Eighty kilometers from Oi, Fukui Prefecture, is the village of Sanno, Hyogo Prefecture — 11 households, population 42, average age 60 plus.
There’s nothing special about Oi except for its nuclear reactors, one of which earlier this month became the first to be reactivated since the Fukushima No. 1 nuclear meltdown crisis 16 months ago.
Until March 31 there was nothing special about Sanno either.
It was just another aging, depopulated agricultural community, typical of the dying Japanese countryside. (Once politically independent, it was incorporated in 2004 into the city of Tamba, population 67,000.) Residents farmed their paddies, collected their pensions, admired the fireflies in season — and that was about it.
On March 31, the village of Sanno went solar. Along the river is a bank of 216 solar panels. The sign alongside reads, “Sanno Neighborhood Association Solar Power Generating Installation.” According to the weekly Josei Seven, which tells the story, Sanno is the first municipality in Japan to produce all its own electricity from renewable energy — a splendid declaration of independence while the nation wallows in nuclear angst, indecision and inertia.
More wonderful still, Josei Seven marvels, is that the initiative, planning and execution are due entirely to the local “jijibaba” (old folks) who to begin with knew little about electricity generation, less about nuclear power, nothing at all about solar power and not much about political power. The message is: If these people can do it, who can’t? Corollary: since these people can do it and have done it, why isn’t anybody else doing it?
Bucolic Sanno had existed for decades in the shadow of nuclear power plants without anyone giving it much thought. That changed of course on March 11, 2011. What if a similar catastrophe struck Oi? Sanno would hardly escape irradiation. Interestingly enough, though, the solar initiative originally had little to do with nuclear fears. It emerged as a possible solution to a more pedestrian concern — a financial squeeze.
The problem was this: The Neighborhood Association carried out such functions as maintaining agricultural storage facilities, managing the town hall and so on. Every month it collected operating fees from the 11 households. As the population dwindled, the fees went up — to ¥5,000 a month, ¥60,000 a year. For aging farmers scraping by and dependent on their pensions, it was a major burden. How could it be lightened? Wasn’t there some project or other they could undertake that would bring in revenue?
The nuclear crisis had stoked talk of solar power, and Association chairman Yasuhiro Hosoda put two and two together: Couldn’t Sanno produce solar energy? There was plenty of space. It would revive the community, be a plus on all sides. Yes, but where would the money come from?
As it happened, money was available. Thirty years ago the prefecture had bought some local land; the ¥21 million it had paid was still there, waiting for a project worthy of it. Could this be it?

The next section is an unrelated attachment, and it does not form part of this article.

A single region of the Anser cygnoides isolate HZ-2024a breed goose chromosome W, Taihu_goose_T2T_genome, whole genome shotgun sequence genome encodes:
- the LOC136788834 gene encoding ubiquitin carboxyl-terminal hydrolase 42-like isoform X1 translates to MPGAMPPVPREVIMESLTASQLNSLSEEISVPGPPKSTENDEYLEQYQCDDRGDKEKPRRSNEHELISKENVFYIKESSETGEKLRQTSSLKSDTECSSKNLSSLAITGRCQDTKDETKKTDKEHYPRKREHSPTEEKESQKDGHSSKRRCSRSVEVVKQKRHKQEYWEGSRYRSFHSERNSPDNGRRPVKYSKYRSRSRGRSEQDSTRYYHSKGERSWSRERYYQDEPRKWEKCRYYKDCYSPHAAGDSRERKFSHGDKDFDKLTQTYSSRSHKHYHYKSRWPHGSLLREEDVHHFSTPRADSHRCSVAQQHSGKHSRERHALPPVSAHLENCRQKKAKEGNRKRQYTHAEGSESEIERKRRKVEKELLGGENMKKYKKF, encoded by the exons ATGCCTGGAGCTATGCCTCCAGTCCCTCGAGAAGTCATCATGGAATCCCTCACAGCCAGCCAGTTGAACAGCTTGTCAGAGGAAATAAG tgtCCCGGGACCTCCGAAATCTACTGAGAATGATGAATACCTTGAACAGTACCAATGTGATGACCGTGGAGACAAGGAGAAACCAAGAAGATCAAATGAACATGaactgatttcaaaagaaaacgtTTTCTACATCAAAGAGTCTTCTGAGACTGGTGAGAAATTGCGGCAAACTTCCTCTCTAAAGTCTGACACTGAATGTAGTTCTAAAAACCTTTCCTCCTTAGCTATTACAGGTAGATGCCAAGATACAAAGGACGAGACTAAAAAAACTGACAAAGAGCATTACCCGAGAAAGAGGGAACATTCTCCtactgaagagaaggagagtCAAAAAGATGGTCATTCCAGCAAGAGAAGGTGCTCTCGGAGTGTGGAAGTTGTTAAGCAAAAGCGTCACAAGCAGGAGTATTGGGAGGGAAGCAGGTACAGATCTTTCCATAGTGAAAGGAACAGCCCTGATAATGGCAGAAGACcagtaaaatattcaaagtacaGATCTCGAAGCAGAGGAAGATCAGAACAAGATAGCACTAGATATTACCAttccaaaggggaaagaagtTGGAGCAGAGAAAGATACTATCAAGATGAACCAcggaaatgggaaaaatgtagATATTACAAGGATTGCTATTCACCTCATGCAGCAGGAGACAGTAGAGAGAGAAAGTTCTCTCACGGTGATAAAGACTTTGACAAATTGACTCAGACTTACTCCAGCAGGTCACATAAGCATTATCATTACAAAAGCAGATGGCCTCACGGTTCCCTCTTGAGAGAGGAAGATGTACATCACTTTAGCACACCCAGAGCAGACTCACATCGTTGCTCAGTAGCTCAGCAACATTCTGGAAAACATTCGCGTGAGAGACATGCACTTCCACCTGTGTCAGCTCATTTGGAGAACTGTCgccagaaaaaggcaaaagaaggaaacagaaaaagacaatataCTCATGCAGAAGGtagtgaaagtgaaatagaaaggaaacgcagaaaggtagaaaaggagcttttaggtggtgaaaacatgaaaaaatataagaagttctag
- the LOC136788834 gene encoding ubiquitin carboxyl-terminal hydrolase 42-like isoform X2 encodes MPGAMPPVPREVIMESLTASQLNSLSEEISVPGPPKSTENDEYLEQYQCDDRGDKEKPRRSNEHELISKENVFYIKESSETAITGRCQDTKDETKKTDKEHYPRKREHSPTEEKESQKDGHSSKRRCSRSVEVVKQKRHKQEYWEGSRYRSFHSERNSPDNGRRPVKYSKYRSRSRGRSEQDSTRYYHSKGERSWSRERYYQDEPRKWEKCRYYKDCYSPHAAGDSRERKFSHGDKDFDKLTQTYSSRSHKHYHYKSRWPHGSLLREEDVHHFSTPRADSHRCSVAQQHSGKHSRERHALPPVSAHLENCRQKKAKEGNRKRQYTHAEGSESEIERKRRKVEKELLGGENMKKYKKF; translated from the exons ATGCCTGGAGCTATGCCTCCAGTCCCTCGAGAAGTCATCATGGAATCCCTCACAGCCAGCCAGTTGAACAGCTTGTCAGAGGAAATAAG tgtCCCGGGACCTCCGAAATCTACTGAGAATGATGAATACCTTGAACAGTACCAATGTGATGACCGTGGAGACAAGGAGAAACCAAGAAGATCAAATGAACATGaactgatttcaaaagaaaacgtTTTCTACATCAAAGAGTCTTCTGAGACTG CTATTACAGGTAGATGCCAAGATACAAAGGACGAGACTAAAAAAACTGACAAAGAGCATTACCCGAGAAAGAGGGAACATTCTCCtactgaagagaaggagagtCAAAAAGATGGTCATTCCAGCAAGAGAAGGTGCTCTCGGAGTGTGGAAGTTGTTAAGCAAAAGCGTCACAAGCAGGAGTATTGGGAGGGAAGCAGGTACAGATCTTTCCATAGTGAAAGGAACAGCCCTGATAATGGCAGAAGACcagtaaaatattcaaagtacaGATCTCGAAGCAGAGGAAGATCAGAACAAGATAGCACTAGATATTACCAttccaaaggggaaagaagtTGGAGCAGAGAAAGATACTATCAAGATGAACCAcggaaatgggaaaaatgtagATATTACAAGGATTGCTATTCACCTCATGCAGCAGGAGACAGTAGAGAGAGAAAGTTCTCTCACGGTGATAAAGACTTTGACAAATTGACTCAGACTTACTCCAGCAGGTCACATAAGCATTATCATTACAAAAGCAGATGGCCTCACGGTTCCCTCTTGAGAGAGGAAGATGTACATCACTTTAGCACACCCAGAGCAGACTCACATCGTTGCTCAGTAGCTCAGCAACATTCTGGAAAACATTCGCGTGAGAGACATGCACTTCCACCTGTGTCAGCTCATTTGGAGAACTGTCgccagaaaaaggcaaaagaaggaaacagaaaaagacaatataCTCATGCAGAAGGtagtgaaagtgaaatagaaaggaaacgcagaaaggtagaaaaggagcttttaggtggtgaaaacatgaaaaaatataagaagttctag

The Association contacted a major solar panel maker and asked for an estimate. They got one: ¥30 million. Nine million more than they had. What to do? Take out a loan? A bare majority voted in favor of doing so, but opposition was stiff. It was too risky, they were too old. Maybe they could try another manufacturer, get another quote? They did. The second estimate was significantly lower: ¥17 million. Work began Jan. 31, and the 216 panels began generating electricity on March 31.
They are expected to generate 40,000 kwh annually. Given that the average household consumes 3,400 kwh in a year, that’s enough for 12 households. Sanno has 11. The power produced doesn’t go directly to the households; the arrangement is that Kansai Electric Power Co. (Kepco) purchases it for ¥1.8 million a year and redistributes it. But in effect, Sanno has made itself energy self-sufficient. And all this was accomplished, from first inspiration to final fulfillment, in a year.
The Neighborhood Association’s immediate objective — alleviating the financial drain on its members — is on the way to being met. This year, reports Josei Seven, the annual levy will be halved to ¥30,000. Next year it will be zero.
The intention was not to protest the government’s dull unresponsiveness in the wake of one of the world’s worst peacetime catastrophes of modern times, but, intentional or not, the protest sounds loud and clear. On July 5 an independent Diet commission declared Fukushima No. 1 a “man-made” disaster, not a natural one. The only surprise there was the boldness of the commission’s language. It excoriated the “collusion between the government, the regulators and Tepco (plant operator Tokyo Electric Power Co.)” and said, “(The disaster’s) fundamental causes are to be found in the ingrained conventions of Japanese culture: our reflexive obedience; our reluctance to question authority; our devotion to ‘sticking with the program'; our groupism and our insularity.”
The report appeared within days of Kepco’s dubious reactivation of Reactor No. 3 at Oi.
“The ingrained conventions of Japanese culture.” In one stroke the jijibaba of Sanno sent them flying and showed us a new road. More solar power to them.